Macular degeneration can cause different symptoms in different people. The condition may be hardly noticeable in its early stages. Declining vision noticed by the patient or by an ophthalmologist during a routine eye exam may be the first indicator of macular degeneration. The formation of new blood vessels exudates, or “drusen,” from blood vessels in and under the macula is often the first physical sign that macular degeneration may develop. Anyone experiencing the following symptoms should consult an ophthalmologist immediately: Straight lines appear distorted and, in some cases, the center of vision appears more distorted than the rest of the scene. A dark, blurry area or “white-out” appears in the center of vision. Color perception changes or diminishes.
If you experience any of these symptoms, call us at The Nielsen Center and we will schedule an appointment as soon as we can. Call 617-471-5665 or 877-373-2020 to schedule an appointment.
Is there a cure for Macular Degeneration?
At this time there is no known cure for macular degeneration, but treatment may be able to delay its progression or even improve your vision. In some cases, macular degeneration may be active and then slow down considerably, or even stop progressing for many years. One day, research may show us how to prevent and reverse the disease. Today, there are ways to arrest macular degeneration, depending on the type and degree of the condition. These range from nutritional intervention, to laser surgery of the blood vessels. We have also developed low vision aids and techniques for maximizing the use of peripheral vision to help patients adapt better to their loss of central vision. Educating susceptible groups about macular degeneration can enhance early detection and early treatment.
Can diet and/or supplements treat Macular Degeneration?
Some scientists have suggested an association between macular degeneration and high saturated fat, low carotenoid pigments, and other substances in the diet. There is evidence that eating fresh fruits and dark green, leafy vegetables (such as spinach and collard greens) may delay or reduce the severity of age-related macular degeneration. Taking anti-oxidants like vitamins C and E may also have positive effects.
It is very important to remember that vitamin supplements are not a cure for AMD, nor will they restore vision that you may have already lost from the disease. However, specific amounts of these supplements do play a key role in helping some people at high risk for advanced AMD to maintain their vision. You should speak with your ophthalmologist to determine if you are at risk for developing advanced AMD, and to learn if supplements are recommended for you.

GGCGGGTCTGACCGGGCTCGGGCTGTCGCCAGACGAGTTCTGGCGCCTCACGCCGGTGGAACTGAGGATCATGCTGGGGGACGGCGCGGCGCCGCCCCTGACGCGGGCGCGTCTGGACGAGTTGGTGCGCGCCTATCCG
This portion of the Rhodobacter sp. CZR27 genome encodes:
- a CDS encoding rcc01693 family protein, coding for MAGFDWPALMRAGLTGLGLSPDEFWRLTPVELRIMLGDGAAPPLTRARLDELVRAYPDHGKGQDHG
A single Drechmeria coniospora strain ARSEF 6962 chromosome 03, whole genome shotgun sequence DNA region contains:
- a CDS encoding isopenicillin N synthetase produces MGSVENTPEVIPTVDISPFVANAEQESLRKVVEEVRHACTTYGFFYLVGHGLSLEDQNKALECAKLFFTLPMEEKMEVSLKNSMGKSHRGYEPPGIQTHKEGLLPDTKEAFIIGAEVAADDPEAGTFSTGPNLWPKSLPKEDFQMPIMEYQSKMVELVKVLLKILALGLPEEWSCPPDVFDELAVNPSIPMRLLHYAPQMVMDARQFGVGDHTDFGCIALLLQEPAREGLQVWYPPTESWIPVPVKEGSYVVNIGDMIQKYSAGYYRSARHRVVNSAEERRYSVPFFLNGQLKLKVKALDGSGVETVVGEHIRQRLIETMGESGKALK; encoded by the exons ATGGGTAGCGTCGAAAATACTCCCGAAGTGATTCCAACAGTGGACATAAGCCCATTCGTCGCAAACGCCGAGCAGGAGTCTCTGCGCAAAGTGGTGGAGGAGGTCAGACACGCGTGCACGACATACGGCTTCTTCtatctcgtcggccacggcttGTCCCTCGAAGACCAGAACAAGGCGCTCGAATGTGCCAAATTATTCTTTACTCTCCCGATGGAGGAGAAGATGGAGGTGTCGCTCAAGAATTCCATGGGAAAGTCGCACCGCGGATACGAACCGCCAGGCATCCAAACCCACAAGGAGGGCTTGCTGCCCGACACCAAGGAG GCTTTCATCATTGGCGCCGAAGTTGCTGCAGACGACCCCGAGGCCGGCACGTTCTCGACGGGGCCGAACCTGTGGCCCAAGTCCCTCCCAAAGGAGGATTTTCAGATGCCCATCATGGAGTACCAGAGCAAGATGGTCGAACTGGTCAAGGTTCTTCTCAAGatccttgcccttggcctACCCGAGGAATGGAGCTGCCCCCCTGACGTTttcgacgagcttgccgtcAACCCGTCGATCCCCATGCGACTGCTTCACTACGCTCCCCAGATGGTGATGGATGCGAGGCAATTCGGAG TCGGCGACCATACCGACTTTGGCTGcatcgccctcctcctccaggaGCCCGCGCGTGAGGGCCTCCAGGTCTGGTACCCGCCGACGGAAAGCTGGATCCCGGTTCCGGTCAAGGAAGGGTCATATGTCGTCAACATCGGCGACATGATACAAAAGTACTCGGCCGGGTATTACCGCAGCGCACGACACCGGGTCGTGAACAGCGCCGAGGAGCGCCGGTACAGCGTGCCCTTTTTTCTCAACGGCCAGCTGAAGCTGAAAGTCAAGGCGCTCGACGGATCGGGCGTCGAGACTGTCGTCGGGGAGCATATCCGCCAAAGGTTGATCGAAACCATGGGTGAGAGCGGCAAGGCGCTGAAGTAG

What treatments are available for Macular Degeneration?
Certain types of “wet” macular degeneration can be treated with laser surgery, a brief outpatient procedure. Laser surgery and another form of treatment called photodynamic therapy use a focused beam of light to slow or stop leaking blood vessels that damage the macula. These procedures may preserve more sight over all, though they are not cures that restore vision to normal. However, despite advanced medical treatment, many people with macular degeneration still experience some vision loss.
Is there anything that worsens Macular Degeneration?
It has been demonstrated that the blue rays of the spectrum seem to accelerate macular degeneration more than other rays of the spectrum. This means that very bright light, such as sunlight or its reflection in the ocean and desert, may worsen macular degeneration. Special sunglasses that block out the blue end of the spectrum may decrease the progression of the disease. However, more research is needed in this area.
Hypertension tends to make some forms of macular degeneration worse, especially in the “wet” form where the retinal tissues are invaded by new blood vessels. The medications used to treat hypertension have not been shown to have any direct effect on macular degeneration, but they may slow the progression of the disease by reducing hypertension.
Please contact the Nielsen Eye Center at 617-471-5665 for information regarding the treatment for macular degeneration. Patient Advocates at our offices south of Boston including Quincy, Weymouth and Norwell and other Massachusetts-area locations can help.